To Your Health
March, 2008 (Vol. 02, Issue 03)
By Dr. John Hanks
Did your mother ever nag you to "stand up straight?" Well, that's because she cared about you. What was annoying to mom was the "slumping" posture, so common in our teenage years. But if she had noticed a "side bend" to your spine, she probably wouldn't have nagged at all. She would have taken you to a physician or doctor of chiropractic. And the chances are, that professional would have told you that you had scoliosis.
Stand up and look in the mirror. Do you have one shoulder higher than the other? Is your waist uneven or is one hip higher? Does one shoulder blade seem to "stick out" more than the other? Viewed from behind, our backs should be straight, like a flag pole. But with scoliosis, the back may resemble a sapling bending in the wind.
There are two basic types of abnormal curvatures. First, the curve may be on a long "C" shaped bend. This was common with those youngsters who contracted polio in the 1950s, primarily because of weak muscles on one side of the spine. The second type of scoliosis is an "S" shape, where the curve "zigs" to one side, then "zags" to the other. The real issue about these curves is, how much do they curve? If your spine is only a little curved, like a slightly bent flag pole, there is probably nothing to worry about. But if it resembles the Snake River in Idaho, it's time for an exam.
Scoliosis is not a death sentence, but it can be a significant health challenge. If the abnormal curvatures worsen, the spine can twist and interfere with the nerves coming out between the vertebrae, or spinal bones, as well as just plain hurt. The lungs and diaphragm can be crowded, making breathing more difficult.
Straight Talk About Crooked Spines
Although scoliosis occurs with some diseases such as rickets (a vitamin D deficiency), the Mayo Clinic Health Letter says that 85 percent of scoliosis cases are "idiopathic," or cause unknown. The problem does run in families, and girls are more likely to have scoliosis than boys. Unfortunately, the curvatures tend to also worsen with girls more than boys. The younger the curvatures appear in children, the greater the chance of worsening. The more severe the curve size, the greater the chance of worsening.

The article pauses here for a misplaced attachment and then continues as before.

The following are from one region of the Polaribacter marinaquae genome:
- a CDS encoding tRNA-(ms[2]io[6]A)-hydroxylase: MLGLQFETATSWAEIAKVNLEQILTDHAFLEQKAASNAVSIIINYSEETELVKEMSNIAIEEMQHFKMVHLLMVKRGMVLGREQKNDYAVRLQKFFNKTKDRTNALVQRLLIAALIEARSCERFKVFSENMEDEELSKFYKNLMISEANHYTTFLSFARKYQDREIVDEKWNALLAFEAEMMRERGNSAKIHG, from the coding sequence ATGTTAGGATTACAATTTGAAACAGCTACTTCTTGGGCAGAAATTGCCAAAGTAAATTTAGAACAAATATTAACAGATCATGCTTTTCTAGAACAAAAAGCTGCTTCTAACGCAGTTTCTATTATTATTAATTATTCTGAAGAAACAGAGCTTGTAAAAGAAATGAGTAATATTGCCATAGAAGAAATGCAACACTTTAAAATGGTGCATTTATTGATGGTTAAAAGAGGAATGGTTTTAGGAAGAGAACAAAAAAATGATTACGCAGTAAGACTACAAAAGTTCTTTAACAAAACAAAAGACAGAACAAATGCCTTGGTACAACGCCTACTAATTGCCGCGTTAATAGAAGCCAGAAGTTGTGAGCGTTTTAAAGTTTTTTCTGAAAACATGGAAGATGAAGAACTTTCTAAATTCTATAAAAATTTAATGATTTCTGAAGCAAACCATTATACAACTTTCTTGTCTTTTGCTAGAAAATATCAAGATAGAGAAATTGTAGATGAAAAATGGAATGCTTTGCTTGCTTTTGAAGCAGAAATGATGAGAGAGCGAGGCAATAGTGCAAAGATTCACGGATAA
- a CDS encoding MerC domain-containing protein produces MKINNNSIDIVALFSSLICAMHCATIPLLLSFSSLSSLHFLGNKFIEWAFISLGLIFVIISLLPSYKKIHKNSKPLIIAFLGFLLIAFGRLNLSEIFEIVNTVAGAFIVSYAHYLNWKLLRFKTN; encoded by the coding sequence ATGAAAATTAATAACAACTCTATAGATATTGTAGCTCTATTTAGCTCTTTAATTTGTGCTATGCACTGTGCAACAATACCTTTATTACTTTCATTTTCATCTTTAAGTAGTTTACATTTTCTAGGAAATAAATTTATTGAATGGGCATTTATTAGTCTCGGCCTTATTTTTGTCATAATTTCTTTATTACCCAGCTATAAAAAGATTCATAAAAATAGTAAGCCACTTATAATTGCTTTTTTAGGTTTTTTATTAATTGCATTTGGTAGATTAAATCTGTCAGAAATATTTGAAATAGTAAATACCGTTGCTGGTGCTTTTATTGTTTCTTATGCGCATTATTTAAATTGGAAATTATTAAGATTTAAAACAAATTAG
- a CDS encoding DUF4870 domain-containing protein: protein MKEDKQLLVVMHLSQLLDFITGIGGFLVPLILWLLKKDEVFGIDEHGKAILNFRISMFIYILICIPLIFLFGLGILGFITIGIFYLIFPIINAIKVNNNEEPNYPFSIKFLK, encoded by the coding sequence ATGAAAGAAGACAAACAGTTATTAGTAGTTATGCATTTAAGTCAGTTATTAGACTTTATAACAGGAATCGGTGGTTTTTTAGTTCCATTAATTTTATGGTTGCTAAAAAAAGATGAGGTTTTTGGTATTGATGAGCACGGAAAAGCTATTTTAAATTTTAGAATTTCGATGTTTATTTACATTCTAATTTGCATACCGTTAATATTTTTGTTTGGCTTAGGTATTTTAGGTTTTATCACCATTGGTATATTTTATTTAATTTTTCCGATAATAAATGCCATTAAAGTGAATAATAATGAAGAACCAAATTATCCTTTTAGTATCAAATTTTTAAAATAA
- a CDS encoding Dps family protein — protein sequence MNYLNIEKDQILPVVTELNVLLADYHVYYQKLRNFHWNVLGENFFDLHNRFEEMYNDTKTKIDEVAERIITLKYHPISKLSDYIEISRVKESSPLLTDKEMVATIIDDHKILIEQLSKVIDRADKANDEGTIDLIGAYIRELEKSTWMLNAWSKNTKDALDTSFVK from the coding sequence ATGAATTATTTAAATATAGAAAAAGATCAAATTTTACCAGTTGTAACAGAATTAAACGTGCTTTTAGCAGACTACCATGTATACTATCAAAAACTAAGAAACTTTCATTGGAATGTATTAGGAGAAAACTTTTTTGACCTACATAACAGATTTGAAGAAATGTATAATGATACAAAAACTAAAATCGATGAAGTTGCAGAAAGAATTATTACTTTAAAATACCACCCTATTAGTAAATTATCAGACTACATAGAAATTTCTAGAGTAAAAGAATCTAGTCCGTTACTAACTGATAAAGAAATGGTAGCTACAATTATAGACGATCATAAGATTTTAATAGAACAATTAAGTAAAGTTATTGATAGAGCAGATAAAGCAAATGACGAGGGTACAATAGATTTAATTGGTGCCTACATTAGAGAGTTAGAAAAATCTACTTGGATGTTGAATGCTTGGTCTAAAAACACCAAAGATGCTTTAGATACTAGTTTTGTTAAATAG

Scoliosis appears sometime in childhood, usually from age 6 up to the beginning of puberty. Since it's painless, the problem can easily go undetected at first. Visual screening programs at schools have been very valuable in diagnosis, but a definitive diagnosis must be done with a standing, full-spine X-ray. Your doctor will measure the curve. A curve that is only mildly "leaning" probably has an angle of 20 degrees or less and usually does not need treatment at all. Doctors measure the angle of the curves by comparing the "flag pole" position of zero degrees of curvature to the horizontal, or parallel to the floor position of 90 degrees. If the curve is greater than 20 degrees, advice regarding treatment is important. Angles greater than 45 degrees are considered serious.
Treatment for scoliosis usually concerns children. If a child still is growing, a brace may be recommended. But, if the skeleton truly has matured, a brace won't help. The worst kind of scoliosis, congenital scoliosis, unfortunately can continue to worsen despite any treatment. Other treatments include electrical stimulation for weak or tight muscles, but have not been shown in studies to be very effective. Surgery often is the last resort for curvatures over 45 degrees and still progressing. Most surgical techniques require the use of rods, screws and wires to stabilize the spine by fusing the vertebrae.